- Do 401(k) Deductions Reduce FICA Wages?
- Is Individual 401(k) Profit Sharing a Pre-Tax Deduction?
- Can Earnings From After-Tax Money Be Rolled Over to Another Retirement Account?
- Tax Consequence of Rolling Over a 401(k) to an IRA
- Annual Roth 401(k) Limits
- Can I Invest in a Roth 401 as Well as a 401(k)?
Most pre-tax benefits offered within a cafeteria plan are excluded from Old-Age, Survivors and Disability Insurance -- or OASDI -- taxes. This rule does not apply to 401(k) contributions, however, regardless of whether you pay with pre-tax or after-tax money. OASDI tax is also called Social Security tax.
In 2012, your 401(k) contributions were subject to OASDI tax of 4.2 percent, up to the annual wage base of $110,100. In 2013, the rate increased to 6.2 percent, up to $113,700 in wages. Unless you earn at least the annual wage limit -- at which point your OASDI withholding should stop -- your employer must withhold OASDI tax from your 401(k) contributions. To calculate the tax on your contributions, include the 401(k) amount in your gross wages or salary for the pay period. Then, multiply your total gross pay by the tax rate.
Pre-tax and After-tax
Depending on the type of 401(k) plan, you may pay with pre-tax or after-tax money. Traditional, safe harbor and SIMPLE 401(k) plans are funded with pre-tax dollars, and Roth 401(k) plans are after-tax. "Pre-tax" means your contributions are exempt from federal, and, in most cases, state income tax, but not OASDI tax. "After-tax" means that your contributions are not excluded from federal, and, in most cases, state income tax, and OASDI tax.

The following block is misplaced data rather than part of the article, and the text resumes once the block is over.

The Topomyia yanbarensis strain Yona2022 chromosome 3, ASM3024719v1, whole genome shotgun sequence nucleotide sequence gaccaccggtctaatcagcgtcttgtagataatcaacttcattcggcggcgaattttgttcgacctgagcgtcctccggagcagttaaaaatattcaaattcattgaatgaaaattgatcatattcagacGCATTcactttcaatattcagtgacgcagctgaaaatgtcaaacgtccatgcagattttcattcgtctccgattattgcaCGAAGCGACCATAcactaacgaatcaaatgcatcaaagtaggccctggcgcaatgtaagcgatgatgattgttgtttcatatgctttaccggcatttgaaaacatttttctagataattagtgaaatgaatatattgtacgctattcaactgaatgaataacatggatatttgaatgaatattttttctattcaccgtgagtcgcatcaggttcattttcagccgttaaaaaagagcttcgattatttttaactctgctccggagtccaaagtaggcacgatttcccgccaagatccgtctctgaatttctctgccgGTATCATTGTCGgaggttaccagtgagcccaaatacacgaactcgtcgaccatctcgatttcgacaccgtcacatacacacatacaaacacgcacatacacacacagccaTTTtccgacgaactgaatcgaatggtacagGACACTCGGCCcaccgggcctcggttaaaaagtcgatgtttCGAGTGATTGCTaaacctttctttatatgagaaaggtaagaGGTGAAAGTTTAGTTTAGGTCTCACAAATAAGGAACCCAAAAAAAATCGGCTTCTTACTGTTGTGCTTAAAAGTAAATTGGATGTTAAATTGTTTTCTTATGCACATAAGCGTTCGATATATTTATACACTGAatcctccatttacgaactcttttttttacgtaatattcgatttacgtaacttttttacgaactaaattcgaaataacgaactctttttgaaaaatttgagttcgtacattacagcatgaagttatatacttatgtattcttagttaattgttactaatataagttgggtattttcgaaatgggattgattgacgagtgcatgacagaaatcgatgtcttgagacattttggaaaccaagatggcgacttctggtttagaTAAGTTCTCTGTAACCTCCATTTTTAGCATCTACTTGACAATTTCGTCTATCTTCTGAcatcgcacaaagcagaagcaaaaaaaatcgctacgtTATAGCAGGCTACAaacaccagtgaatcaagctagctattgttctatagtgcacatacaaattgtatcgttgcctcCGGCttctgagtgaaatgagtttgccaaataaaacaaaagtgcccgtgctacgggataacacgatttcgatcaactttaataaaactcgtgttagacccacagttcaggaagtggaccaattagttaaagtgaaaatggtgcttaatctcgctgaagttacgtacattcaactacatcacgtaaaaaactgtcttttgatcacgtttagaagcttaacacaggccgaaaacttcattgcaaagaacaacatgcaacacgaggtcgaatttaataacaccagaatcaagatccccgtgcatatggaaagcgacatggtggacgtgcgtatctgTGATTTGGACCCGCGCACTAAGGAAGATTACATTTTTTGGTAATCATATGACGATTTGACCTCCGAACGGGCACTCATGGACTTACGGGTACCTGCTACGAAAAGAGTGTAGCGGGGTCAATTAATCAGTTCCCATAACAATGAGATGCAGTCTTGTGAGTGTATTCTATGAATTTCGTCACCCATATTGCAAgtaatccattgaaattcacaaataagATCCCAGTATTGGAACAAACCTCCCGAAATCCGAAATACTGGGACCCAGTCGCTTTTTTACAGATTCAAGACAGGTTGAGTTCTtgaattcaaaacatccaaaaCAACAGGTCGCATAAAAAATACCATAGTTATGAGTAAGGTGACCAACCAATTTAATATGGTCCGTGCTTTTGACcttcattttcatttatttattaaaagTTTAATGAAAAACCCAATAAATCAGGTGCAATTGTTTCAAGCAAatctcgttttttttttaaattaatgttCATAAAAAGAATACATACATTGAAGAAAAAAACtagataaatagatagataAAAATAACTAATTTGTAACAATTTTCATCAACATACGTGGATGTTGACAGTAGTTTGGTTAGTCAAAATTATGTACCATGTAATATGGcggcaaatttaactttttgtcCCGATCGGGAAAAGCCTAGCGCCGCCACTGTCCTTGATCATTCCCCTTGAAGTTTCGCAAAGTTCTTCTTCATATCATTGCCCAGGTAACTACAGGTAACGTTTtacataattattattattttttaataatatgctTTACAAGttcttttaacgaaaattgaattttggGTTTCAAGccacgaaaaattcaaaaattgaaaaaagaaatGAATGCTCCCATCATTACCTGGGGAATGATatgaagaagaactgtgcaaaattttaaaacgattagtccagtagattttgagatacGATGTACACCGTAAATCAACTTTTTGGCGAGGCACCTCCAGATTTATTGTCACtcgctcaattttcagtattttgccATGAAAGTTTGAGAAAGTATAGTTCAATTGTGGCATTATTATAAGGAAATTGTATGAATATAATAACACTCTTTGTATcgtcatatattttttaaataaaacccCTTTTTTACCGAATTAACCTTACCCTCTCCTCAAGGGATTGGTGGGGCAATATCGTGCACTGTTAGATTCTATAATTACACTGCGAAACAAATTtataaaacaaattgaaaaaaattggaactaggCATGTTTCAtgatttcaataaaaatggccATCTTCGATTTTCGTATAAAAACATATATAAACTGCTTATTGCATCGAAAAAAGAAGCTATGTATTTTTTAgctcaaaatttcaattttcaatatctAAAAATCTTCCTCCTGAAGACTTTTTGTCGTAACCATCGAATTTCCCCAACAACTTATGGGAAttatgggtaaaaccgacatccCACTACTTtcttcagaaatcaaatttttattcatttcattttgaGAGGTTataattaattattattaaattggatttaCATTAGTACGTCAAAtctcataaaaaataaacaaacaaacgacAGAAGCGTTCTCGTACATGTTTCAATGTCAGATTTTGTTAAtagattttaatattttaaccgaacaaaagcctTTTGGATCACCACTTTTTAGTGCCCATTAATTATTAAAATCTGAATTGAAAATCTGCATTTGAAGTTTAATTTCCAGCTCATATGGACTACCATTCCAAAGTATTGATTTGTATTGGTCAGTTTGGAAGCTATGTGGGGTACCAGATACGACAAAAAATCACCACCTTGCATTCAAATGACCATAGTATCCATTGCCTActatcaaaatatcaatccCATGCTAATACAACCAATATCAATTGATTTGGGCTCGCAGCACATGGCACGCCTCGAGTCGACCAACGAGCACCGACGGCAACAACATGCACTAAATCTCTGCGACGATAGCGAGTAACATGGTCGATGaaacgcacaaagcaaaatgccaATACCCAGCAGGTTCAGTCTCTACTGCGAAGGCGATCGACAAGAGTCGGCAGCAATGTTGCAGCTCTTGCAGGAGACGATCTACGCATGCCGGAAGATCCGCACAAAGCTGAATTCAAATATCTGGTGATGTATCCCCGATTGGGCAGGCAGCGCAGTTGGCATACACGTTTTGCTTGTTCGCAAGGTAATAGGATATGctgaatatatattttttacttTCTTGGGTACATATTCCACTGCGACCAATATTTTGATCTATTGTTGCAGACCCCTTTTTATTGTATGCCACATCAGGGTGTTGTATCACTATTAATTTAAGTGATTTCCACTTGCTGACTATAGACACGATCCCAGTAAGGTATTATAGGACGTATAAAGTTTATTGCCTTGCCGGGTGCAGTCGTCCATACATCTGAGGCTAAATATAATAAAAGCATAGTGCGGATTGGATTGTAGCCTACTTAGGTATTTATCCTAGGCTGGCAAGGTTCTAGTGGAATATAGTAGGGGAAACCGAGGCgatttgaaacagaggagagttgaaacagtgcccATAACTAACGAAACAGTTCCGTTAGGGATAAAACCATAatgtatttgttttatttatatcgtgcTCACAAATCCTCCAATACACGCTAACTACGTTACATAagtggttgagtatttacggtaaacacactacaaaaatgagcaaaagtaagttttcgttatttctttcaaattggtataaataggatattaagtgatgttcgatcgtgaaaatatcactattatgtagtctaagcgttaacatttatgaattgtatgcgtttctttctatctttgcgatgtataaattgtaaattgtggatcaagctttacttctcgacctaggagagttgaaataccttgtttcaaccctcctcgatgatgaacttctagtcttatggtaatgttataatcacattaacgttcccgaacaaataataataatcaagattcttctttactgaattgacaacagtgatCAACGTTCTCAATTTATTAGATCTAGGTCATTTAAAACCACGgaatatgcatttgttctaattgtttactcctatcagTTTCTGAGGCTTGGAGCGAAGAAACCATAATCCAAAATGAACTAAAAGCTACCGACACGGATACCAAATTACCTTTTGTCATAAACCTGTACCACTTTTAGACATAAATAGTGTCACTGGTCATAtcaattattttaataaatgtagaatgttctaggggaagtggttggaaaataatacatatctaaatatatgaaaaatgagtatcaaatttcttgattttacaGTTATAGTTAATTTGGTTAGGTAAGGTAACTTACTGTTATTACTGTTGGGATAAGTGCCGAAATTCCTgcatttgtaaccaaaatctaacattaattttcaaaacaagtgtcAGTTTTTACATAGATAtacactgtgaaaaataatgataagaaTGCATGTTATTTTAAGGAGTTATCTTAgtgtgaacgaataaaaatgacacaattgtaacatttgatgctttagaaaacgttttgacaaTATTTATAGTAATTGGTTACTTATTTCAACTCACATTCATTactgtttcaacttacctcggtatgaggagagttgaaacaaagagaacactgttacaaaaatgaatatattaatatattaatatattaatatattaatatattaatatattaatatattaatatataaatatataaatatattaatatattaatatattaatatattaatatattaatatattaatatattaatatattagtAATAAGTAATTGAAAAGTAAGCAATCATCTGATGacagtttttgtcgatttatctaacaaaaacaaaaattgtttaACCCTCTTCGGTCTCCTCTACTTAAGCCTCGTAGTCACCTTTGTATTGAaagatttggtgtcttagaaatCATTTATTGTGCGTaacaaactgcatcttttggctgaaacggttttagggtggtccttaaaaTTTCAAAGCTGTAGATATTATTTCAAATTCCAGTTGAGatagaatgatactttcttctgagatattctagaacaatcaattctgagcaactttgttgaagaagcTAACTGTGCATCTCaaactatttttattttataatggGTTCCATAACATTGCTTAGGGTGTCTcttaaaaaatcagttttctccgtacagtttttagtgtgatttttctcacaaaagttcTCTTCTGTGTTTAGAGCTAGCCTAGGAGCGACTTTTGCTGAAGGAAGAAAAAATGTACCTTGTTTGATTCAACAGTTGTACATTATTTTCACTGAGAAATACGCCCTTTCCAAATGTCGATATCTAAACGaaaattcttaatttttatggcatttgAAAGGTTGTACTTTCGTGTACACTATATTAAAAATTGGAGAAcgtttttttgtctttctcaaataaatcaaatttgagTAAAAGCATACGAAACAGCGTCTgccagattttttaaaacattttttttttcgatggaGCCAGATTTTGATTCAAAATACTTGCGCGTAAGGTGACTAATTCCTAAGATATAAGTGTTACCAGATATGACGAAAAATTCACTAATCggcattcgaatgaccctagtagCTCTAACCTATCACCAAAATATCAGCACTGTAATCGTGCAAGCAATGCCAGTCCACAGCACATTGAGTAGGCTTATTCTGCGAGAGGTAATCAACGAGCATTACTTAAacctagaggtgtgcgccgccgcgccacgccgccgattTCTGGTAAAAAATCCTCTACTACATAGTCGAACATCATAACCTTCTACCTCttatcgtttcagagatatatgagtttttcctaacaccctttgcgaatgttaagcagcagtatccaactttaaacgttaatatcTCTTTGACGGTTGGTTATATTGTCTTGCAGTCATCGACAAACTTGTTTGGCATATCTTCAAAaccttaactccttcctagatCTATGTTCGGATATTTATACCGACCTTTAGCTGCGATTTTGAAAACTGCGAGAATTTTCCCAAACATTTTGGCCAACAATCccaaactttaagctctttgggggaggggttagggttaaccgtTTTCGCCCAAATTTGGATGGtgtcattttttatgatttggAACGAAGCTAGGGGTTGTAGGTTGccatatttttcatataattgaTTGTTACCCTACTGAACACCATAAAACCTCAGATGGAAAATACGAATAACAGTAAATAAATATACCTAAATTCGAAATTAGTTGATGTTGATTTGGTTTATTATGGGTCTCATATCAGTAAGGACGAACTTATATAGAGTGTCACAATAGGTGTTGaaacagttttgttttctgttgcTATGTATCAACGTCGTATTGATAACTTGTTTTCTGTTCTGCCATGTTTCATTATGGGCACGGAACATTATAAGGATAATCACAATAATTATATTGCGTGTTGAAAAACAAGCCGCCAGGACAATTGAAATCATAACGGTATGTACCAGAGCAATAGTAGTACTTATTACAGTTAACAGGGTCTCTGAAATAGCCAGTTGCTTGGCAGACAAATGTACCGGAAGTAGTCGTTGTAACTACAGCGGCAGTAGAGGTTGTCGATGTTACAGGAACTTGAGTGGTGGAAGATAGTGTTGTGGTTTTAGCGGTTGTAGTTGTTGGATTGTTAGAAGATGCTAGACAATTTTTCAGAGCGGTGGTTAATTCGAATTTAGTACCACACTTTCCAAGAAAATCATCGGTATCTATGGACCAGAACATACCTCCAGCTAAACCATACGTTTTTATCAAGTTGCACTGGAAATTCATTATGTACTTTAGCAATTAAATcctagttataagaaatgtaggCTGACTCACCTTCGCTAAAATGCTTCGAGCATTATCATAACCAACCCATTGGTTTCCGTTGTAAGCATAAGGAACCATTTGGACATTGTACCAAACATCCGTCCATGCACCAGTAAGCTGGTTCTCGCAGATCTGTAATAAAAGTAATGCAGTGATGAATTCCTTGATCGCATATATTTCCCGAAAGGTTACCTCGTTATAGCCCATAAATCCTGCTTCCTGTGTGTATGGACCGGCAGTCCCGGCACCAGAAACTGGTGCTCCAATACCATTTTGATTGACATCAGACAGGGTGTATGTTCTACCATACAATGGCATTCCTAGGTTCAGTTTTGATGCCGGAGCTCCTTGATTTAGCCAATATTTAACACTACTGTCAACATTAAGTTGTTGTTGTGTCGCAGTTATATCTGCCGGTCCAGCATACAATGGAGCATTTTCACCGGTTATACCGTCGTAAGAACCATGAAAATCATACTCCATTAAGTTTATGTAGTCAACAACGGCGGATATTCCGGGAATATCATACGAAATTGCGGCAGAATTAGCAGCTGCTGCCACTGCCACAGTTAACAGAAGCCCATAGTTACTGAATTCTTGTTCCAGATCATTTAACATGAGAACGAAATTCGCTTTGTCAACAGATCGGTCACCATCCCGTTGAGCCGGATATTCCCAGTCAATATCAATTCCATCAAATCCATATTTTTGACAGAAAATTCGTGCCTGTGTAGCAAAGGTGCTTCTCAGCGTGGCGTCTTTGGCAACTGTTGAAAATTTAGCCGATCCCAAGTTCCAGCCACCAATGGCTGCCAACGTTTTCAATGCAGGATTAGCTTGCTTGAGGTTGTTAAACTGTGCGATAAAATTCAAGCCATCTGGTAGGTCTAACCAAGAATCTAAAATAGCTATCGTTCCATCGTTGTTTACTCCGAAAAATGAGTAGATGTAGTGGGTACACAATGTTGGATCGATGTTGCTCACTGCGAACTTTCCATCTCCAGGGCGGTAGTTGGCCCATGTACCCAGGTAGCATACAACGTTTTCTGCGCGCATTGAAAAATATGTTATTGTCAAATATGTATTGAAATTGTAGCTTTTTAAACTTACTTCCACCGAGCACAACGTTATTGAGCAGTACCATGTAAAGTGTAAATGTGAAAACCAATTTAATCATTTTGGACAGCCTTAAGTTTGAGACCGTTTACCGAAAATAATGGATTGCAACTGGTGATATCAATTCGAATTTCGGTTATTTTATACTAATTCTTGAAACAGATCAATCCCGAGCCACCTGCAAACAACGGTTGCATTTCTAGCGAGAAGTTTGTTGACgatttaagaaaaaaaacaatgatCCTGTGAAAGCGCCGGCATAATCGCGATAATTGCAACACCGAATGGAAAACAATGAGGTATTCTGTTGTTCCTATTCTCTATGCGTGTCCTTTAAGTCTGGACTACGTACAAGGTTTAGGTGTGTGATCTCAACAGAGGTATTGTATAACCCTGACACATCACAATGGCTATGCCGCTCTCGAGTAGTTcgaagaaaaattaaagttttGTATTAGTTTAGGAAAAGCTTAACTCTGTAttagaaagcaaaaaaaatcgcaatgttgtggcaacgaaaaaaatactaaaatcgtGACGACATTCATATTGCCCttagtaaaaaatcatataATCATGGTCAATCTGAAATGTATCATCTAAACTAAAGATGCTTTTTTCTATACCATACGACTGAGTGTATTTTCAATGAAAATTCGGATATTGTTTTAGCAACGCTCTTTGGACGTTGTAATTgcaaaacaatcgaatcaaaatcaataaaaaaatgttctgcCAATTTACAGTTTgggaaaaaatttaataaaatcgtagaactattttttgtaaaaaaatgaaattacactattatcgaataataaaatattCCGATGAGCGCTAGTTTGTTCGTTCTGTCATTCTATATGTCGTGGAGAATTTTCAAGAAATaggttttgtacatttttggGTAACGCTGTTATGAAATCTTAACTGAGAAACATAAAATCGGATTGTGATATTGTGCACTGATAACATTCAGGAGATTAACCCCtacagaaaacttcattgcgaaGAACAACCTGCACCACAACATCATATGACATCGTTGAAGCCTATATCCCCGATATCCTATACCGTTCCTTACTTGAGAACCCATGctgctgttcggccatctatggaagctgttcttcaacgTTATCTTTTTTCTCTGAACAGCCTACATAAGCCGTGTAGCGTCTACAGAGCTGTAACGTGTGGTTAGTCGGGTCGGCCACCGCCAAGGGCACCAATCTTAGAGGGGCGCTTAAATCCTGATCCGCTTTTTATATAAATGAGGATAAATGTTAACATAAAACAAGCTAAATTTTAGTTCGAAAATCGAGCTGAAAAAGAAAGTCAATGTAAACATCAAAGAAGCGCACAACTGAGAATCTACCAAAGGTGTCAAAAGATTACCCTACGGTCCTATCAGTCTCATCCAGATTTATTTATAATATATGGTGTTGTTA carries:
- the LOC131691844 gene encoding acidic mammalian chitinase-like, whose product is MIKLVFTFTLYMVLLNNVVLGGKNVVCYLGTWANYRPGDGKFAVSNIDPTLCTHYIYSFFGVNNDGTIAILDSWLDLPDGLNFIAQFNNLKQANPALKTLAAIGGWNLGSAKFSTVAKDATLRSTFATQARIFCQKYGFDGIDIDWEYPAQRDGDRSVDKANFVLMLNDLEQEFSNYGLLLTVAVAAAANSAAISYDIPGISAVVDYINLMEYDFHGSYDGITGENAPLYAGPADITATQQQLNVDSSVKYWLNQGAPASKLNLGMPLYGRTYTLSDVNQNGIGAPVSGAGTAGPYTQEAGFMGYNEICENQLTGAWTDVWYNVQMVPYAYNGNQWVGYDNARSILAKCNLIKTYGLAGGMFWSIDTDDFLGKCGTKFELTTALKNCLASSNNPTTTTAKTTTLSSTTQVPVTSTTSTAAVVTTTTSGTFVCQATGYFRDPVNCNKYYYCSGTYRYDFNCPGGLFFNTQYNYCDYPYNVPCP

In 2013, you may contribute up to $17,500 to a traditional, Roth or safe harbor 401(k) account and up to $12,000 to a SIMPLE 401(k) account. If you are 50 or over, you may contribute a catch-up amount of up to $5,500 to a traditional, safe harbor or Roth account and up to $2,500 to a SIMPLE 401(k). All of these amounts are subject to OASDI tax, provided your wages do not exceed the annual wage limit.
Impact on W-2
Your W-2 shows your taxable compensation for the tax year. Box 5 of the form includes your Social Security wages that were subject to OASDI tax, including your 401(k) contributions; the total amount should not exceed the annual wage base for the tax. Box 4 shows the total amount of OASDI tax withheld from the amount in Box 3. As of 2013, the amount in Box 3 should not exceed $7,049.40, which is $113,700 multiplied by 6.2 percent.
- IRS.gov: Topic 424 - 401(k) Plans
- Social Security Administration: OASDI and SSI Program Rates and Limits, 2013
- Social Security Administration: 2012 Social Security Tax Rate and Maximum Taxable Earnings
- IRS.gov: 401(k) Resource Guide - Plan Participants - Limitation on Elective Deferrals
- IRS.gov: W-2 Form